© 2013 Lawrence Tuczynski
|Title:||The Last War|
|Original Japanese Title:||Sekai daisensô|
|CD Label:||Toho Music Corporation|
|Music by:||Ikuma Dan|
|Number of tracks:||Disc 1 - 42|
Disc 2 - 46
|Running time:||Disc 1 - 67:08|
Disc 2 - 72:19
|Number of discs:||2|
|Year of release/manufacture:||February 22, 2013|
|Year Movie Released in Japan:||October 08, 1961 (110 minutes)|
|Year Movie released in the US:||January 08, 1967 (79 minutes, English dubbed)|
March 25, 2013
This Toho Music Corporation 2 disc set gives us the Ikuma Dan soundtrack to "The Last War in STEREO on Disc 1 and MONO on Disc 2.
A review can be seen at Toho Kingdom at: http://www.tohokingdom.com/news/2013/02-10_toho_music_last_war.html
UPDATE - May 10, 2013
Review by Matti Keskiivari
Toho Music continues their line of soundtrack releases with the disaster movie The Last War (Sekai Daisenso, 1961), composed by Ikuma Dan. As expected, this 2-disc release presents the most complete version of the score, triumphing over the previous CD from Victor (VICL-5082).
First off, I have to say that this is one of my favorite movie scores of all time. To this day, I haven't seen the movie itself. However, some years ago I downloaded the Victor soundtrack on my computer, and after listening to it a few times I fell in love with it. So when I first found out that Toho Music is re-releasing it, I was overjoyed. Finally I could have this score on a physical CD. To make a long story short, Dan's music here is absolutely beautiful, with a lot of great tracks to name. The "Overture" is one of the best opening cues I've ever heard, and it gets things started off right by introducing the title theme and the main theme (called "Saeko's theme" in the booklet). The title theme gets a more vicious treatment in the following "Main Title". Then the score starts to calm down for a while with tracks like "Japan's Reconstruction", "The Peaceful Tamura Family" and "Takano and Saeko"; the last of the three gives us the full rendition of the movie's gorgeous love theme. Throughout the rest of the score the mood constantly alternates between peaceful and ominous, with the latter only increasing towards the end. The best somber cues include "Tulip", "Tense World Affairs" and "Outcry for Peace". Dan also shows his range as a composer with tracks like "The Federalists Missile Base", "Cancel the Detonator" and "Fight Over the Bering Sea", which are more oriented to the disaster/war genre.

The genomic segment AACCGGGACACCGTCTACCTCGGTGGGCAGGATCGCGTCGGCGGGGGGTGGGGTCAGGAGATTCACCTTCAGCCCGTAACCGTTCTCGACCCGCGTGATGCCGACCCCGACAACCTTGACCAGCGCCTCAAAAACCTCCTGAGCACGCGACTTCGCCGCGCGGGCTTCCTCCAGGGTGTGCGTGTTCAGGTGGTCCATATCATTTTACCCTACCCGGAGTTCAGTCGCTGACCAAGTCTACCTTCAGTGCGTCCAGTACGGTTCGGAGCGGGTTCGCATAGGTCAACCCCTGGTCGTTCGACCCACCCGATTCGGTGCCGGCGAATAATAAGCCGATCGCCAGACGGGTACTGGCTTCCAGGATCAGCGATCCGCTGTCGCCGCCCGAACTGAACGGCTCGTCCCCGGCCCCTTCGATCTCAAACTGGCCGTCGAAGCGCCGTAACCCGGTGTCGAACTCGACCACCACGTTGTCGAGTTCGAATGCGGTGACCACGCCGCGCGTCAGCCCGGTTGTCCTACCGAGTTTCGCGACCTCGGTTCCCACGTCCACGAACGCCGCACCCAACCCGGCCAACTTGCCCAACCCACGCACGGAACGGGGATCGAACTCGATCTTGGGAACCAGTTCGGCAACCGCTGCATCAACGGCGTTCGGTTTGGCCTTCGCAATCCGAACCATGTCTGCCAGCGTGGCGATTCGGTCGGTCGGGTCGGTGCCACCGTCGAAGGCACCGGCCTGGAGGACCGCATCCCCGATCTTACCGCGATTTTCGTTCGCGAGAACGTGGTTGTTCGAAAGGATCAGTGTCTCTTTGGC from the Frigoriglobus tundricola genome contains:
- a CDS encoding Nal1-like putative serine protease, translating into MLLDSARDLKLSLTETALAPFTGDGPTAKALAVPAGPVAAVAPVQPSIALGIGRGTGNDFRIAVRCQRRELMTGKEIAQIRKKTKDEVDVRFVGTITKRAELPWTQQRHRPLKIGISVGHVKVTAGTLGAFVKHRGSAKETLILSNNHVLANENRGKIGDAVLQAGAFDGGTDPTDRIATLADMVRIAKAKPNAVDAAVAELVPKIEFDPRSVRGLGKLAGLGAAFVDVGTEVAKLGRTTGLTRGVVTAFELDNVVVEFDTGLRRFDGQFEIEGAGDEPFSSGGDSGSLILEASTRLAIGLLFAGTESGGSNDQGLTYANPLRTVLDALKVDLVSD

As far as this CD release goes, Toho Music have done a good job. The primary difference between this and the Victor CD is the fact that the score is presented in both stereo and mono, similar to King Kong vs. Godzilla (G-003) and Mothra (TSFCD-15). While the Victor CD did already have the score in stereo, this is the first time the mono version is released. All the cues are the same in both versions, although the mono version of "Radio Music" is slightly longer than the stereo one. When comparing the music in mono and stereo, the main difference, naturally, is the mixing. Some instruments are heard more clearly in the stereo score, and others in the mono score. For example, the percussion in tracks like "Main Title", "The Peaceful Tamura Family" and "The Allies Missile Base", and the organ in "The Couple in Hibiya Park" and "Fight Over the Bering Sea" work better in stereo. On the other hand, the woodwind instruments in such tracks as "The Peaceful Tamura Family" and "Outcry for Peace" are more distinct in the mono version. Both versions of the score have their own merits, so people can choose which to prefer. Personally, I think the stereo version adds a bit more depth and flavor to the music.